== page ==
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Old Apr 24, 09, 4:11 pm   #1
 
Join Date: Jun 2005
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Cruise with 4 year old

I am thinking of booking a cruise for me, my husband and 4 year old. My husband is a paraplegic and as a result not only are we on a major budget but due to some health issues he has we prefer to not have to be in an airplane for more than 2-3 hours. As we live in Oregon, a Disney cruise is not really an option. We are thinking an Alaska cruise and I am wondering if it is likely my 4 year old will enjoy any of the kids club offerings on non Disney cruise lines like Holland America or Princess. I would also love to do Beaches but again that will need to be a trip with just my daughter and me. Accessibility is always an issue so a cruise seemed like an ideal family vacation. I am not sure if I should wait until my daughter is a little older though. Any thoughts on this? Thanks.
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Old Apr 24, 09, 5:57 pm   #2
 
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Not sure what kids club activities they offer, but bear in mind that alaska cruises cater to an older demographic. I went on one a couple years ago and probably saw 1 or 2 kids. Most folks were retired folks 50+. So don't expect there to be a large flock of kids for yours to play with. Also most of the things to do on an alaska cruise revolve around enjoying the scenery. Your kid may or may not like that kind of activity.

There are cruises that leave from San Diego, which I think is within the 3hr plane ride requirement. Also Disney has cruises that leave from Los Angeles that go down to Mexico.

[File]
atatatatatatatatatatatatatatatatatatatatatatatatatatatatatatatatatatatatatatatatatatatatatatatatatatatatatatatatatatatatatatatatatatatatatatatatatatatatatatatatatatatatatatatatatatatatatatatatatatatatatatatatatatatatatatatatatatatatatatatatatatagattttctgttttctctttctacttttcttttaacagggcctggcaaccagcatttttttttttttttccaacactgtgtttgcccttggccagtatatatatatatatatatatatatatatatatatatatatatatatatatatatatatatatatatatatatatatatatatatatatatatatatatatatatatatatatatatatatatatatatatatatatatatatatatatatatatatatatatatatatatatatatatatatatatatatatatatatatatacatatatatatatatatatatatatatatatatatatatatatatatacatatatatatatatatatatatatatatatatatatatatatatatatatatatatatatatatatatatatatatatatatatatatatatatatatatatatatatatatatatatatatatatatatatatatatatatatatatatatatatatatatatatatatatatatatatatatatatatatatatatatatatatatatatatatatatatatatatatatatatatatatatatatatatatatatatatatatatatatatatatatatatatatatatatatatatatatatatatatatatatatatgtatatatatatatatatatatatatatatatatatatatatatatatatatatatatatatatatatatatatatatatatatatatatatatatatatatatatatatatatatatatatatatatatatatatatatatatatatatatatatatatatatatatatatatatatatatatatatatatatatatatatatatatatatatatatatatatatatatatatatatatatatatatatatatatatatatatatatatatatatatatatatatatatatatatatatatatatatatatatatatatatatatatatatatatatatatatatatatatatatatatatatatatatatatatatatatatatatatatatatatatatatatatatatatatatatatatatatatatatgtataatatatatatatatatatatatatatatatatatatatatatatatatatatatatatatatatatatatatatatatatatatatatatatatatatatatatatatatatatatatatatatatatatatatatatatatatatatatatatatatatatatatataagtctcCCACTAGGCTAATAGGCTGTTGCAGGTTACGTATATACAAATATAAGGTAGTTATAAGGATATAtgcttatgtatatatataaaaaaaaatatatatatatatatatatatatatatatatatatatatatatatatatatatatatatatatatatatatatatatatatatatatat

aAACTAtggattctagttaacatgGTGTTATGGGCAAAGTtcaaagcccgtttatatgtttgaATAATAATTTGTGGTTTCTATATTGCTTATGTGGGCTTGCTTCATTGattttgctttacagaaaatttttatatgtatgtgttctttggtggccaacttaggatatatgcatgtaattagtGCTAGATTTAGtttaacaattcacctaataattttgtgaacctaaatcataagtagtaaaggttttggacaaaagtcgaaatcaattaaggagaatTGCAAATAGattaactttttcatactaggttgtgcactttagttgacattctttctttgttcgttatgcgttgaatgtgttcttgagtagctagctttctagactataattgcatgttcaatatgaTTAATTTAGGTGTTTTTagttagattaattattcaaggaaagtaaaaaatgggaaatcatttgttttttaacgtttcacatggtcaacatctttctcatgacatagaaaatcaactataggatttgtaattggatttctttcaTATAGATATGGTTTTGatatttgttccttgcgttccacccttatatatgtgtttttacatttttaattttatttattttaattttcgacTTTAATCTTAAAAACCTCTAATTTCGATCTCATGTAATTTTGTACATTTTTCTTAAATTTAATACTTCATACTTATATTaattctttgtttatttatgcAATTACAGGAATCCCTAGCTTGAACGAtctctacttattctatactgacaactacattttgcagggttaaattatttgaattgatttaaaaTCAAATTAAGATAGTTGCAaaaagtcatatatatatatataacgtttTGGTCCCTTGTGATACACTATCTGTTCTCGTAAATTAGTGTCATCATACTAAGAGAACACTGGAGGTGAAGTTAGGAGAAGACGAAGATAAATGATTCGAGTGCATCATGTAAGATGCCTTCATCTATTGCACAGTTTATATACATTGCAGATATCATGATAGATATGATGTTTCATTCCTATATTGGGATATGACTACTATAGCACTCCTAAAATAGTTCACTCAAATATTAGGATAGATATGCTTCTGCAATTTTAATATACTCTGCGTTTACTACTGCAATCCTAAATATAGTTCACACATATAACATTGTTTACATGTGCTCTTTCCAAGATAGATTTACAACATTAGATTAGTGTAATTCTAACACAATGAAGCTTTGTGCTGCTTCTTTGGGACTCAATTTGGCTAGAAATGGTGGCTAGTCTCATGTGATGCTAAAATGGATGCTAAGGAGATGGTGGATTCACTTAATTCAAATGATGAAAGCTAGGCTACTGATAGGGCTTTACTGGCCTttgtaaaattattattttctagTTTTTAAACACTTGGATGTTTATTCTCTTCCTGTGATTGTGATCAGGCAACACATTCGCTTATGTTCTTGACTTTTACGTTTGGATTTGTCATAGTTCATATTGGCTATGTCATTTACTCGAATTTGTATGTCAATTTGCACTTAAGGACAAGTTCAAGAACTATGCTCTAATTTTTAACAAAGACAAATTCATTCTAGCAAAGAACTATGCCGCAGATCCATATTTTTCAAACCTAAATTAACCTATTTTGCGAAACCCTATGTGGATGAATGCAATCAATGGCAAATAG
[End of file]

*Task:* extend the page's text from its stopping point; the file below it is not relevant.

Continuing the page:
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Old Apr 24, 09, 8:19 pm   #3
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Originally Posted by yukira View Post
I am thinking of booking a cruise for me, my husband and 4 year old. My husband is a paraplegic and as a result not only are we on a major budget but due to some health issues he has we prefer to not have to be in an airplane for more than 2-3 hours. As we live in Oregon, a Disney cruise is not really an option. We are thinking an Alaska cruise and I am wondering if it is likely my 4 year old will enjoy any of the kids club offerings on non Disney cruise lines like Holland America or Princess. I would also love to do Beaches but again that will need to be a trip with just my daughter and me. Accessibility is always an issue so a cruise seemed like an ideal family vacation. I am not sure if I should wait until my daughter is a little older though. Any thoughts on this? Thanks.
I took my son, then age 8, on a Princess cruise to Alaska last fall, and he had a fabulous time in the kid's room every day we weren't on shore. We went mid-September, so the total kid's room count was 12 kids, ages 3 to 8. For him, that was great, a couple kids to play with when he was in the mood, and no waiting for the PlayStation when he wanted to play by himself. The staff told me their mid-August sailing had over 100 kids in that age range: pick your dates carefully. The number of "teachers" in the kid's room was the same for both cruises, so kids on our sailing had a lot more attention and supervision, and really got to know and like the staff.

We made friends with a family with a 2 year old and a 4 year old. Their older child couldn't wait to head to the kid's room every day, and the younger was horribly frustrated she couldn't go, too, because there were so many toys and things to do. (I think the minimum age is 3 + must be potty trained)

For me, having my son enjoy the supervised kid's activities so much was a huge bonus. That meant that not only was he happy and well cared for, I had free time! Hours of it, everyday! Which truly made the cruise a vacation for both of us.

Right now Princess is offering some incredible discounts on Alaska cruises - just got another email from them today - and they do offer Seattle departures, which might be the easiest on your husband.

One personal point of preference: pick a sailing where your time in Victoria is mid-day if you can. Some trips arrive there at 7 pm and leave at midnight, which means you can't do many of the nicest things in Victoria. Victoria is very accessible for wheelchair users, too.

Oh, also, on the ship don't hesitate to have room service! We loved being lazy and eating breakfast in our pajamas a couple days of the trip.

Kids don't need Disney to really enjoy a cruise.

Last edited by CDTraveler; Apr 24, 09 at 8:23 pm. Reason: forgot something
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Old Apr 25, 09, 9:17 am   #4